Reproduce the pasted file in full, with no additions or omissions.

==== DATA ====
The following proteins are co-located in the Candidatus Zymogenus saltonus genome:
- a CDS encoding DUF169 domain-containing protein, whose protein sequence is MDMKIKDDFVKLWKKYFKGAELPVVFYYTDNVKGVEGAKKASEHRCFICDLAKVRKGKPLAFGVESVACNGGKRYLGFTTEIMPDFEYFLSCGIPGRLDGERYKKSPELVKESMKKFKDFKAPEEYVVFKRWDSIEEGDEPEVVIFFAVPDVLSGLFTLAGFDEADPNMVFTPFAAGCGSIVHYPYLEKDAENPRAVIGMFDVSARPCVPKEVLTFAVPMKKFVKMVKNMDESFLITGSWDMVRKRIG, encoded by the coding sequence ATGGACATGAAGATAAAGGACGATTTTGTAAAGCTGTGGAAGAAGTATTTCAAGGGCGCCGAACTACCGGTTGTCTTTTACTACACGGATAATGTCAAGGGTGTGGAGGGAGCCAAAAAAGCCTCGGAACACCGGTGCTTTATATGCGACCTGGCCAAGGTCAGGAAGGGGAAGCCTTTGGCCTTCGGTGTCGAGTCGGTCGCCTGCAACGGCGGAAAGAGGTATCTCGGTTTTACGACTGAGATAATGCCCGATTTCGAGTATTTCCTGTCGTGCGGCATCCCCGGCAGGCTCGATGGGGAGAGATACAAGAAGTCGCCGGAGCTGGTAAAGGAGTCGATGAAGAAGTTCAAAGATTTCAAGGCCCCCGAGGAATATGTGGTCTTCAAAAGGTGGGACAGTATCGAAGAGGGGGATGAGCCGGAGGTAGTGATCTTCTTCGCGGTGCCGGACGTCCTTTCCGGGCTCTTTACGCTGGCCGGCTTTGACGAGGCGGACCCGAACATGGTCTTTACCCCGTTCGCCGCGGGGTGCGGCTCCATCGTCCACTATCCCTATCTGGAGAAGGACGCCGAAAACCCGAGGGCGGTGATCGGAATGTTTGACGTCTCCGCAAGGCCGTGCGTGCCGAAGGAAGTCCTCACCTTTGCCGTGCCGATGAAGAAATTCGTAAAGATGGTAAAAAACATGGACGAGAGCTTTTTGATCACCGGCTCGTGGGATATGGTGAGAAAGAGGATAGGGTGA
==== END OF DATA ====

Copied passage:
The following proteins are co-located in the Candidatus Zymogenus saltonus genome:
- a CDS encoding DUF169 domain-containing protein, whose protein sequence is MDMKIKDDFVKLWKKYFKGAELPVVFYYTDNVKGVEGAKKASEHRCFICDLAKVRKGKPLAFGVESVACNGGKRYLGFTTEIMPDFEYFLSCGIPGRLDGERYKKSPELVKESMKKFKDFKAPEEYVVFKRWDSIEEGDEPEVVIFFAVPDVLSGLFTLAGFDEADPNMVFTPFAAGCGSIVHYPYLEKDAENPRAVIGMFDVSARPCVPKEVLTFAVPMKKFVKMVKNMDESFLITGSWDMVRKRIG, encoded by the coding sequence ATGGACATGAAGATAAAGGACGATTTTGTAAAGCTGTGGAAGAAGTATTTCAAGGGCGCCGAACTACCGGTTGTCTTTTACTACACGGATAATGTCAAGGGTGTGGAGGGAGCCAAAAAAGCCTCGGAACACCGGTGCTTTATATGCGACCTGGCCAAGGTCAGGAAGGGGAAGCCTTTGGCCTTCGGTGTCGAGTCGGTCGCCTGCAACGGCGGAAAGAGGTATCTCGGTTTTACGACTGAGATAATGCCCGATTTCGAGTATTTCCTGTCGTGCGGCATCCCCGGCAGGCTCGATGGGGAGAGATACAAGAAGTCGCCGGAGCTGGTAAAGGAGTCGATGAAGAAGTTCAAAGATTTCAAGGCCCCCGAGGAATATGTGGTCTTCAAAAGGTGGGACAGTATCGAAGAGGGGGATGAGCCGGAGGTAGTGATCTTCTTCGCGGTGCCGGACGTCCTTTCCGGGCTCTTTACGCTGGCCGGCTTTGACGAGGCGGACCCGAACATGGTCTTTACCCCGTTCGCCGCGGGGTGCGGCTCCATCGTCCACTATCCCTATCTGGAGAAGGACGCCGAAAACCCGAGGGCGGTGATCGGAATGTTTGACGTCTCCGCAAGGCCGTGCGTGCCGAAGGAAGTCCTCACCTTTGCCGTGCCGATGAAGAAATTCGTAAAGATGGTAAAAAACATGGACGAGAGCTTTTTGATCACCGGCTCGTGGGATATGGTGAGAAAGAGGATAGGGTGA